13. The first attempt to photograph a total solar eclipse was made by Giovanni Alessandro Majocchi in Milan, Italy, on July 8, 1842. He succeeded in photographing the partial phase of the eclipse, but the chemicals on his photographic plate (a daguerreotype) were not sensitive enough to record the corona. The exposure time was 2 minutes.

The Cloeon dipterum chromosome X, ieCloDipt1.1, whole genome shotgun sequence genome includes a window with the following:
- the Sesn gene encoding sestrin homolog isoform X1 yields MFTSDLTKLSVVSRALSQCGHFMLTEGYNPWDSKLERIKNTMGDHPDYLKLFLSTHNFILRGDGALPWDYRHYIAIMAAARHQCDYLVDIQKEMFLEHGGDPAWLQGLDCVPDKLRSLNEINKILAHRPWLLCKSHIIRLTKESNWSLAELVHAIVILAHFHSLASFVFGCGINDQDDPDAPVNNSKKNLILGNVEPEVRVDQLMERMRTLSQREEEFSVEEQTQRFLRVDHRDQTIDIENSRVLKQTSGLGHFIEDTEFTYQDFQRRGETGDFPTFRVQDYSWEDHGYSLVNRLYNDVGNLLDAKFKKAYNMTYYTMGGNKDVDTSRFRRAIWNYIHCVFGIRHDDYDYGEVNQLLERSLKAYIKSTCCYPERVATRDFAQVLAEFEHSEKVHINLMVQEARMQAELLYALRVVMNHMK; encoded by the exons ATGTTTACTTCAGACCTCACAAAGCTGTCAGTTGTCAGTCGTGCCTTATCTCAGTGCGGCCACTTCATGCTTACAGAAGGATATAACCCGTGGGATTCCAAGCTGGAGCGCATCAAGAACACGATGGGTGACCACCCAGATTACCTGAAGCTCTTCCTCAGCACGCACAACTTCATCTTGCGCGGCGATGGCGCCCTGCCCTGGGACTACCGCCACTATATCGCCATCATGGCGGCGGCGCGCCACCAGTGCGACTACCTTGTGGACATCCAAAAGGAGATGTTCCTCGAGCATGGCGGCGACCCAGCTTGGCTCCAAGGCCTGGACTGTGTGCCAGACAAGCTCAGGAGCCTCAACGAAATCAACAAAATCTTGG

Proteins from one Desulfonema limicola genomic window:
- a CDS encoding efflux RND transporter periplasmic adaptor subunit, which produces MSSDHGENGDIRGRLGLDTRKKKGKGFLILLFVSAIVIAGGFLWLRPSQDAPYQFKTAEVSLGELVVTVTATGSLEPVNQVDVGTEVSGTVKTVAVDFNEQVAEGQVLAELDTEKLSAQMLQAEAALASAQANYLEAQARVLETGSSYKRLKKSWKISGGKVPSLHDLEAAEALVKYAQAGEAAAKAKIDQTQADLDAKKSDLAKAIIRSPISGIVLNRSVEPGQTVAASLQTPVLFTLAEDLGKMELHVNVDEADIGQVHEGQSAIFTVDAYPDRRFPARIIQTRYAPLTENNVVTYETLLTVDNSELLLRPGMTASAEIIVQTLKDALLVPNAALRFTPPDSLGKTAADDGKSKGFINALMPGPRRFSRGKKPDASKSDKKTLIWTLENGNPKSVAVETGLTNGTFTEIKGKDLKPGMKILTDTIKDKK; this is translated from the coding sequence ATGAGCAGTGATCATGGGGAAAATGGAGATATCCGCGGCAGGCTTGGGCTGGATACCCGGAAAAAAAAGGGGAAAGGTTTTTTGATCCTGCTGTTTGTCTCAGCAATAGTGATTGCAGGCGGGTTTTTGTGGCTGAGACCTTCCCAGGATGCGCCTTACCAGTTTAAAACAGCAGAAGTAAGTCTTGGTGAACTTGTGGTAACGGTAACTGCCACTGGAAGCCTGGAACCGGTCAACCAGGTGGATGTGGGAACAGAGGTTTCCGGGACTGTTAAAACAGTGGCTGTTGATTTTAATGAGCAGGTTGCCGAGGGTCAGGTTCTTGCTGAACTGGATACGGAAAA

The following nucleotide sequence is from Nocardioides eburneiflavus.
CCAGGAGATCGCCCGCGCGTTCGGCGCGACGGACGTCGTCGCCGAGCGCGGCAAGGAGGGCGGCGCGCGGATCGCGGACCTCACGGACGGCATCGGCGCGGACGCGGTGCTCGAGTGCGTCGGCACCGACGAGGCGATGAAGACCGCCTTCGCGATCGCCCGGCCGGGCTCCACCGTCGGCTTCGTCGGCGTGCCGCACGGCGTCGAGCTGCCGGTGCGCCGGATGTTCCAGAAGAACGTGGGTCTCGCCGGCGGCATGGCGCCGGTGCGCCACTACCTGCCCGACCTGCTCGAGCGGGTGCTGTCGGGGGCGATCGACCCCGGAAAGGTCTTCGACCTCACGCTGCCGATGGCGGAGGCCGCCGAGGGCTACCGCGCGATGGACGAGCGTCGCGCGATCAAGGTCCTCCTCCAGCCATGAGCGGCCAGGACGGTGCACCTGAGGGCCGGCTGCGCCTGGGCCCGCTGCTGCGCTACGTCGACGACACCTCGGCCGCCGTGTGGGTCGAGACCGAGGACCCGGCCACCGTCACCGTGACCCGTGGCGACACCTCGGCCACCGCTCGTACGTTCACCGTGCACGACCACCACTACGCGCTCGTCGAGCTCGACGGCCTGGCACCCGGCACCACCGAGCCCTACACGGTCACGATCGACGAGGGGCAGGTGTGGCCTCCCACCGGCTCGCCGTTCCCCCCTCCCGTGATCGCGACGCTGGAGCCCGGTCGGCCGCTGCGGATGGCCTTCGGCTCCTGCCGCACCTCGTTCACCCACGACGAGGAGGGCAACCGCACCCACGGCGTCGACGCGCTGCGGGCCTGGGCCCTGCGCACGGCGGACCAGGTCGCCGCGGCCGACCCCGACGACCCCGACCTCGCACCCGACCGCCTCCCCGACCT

The first successful photograph of a total solar eclipse was made by Johann Julius Friedrich Berkowski at an observatory in Königberg, Prussia (now Kaliningrad, Russia). His photograph was also a daguerreotype, meaning the image was recorded on a copper plate that had been coated with silver iodide, which he developed by holding the plate over mercury vapor. The exposure time was 84 seconds. The image of the eclipsed Sun on the daguerreotype has a diameter of about 0.3 inch.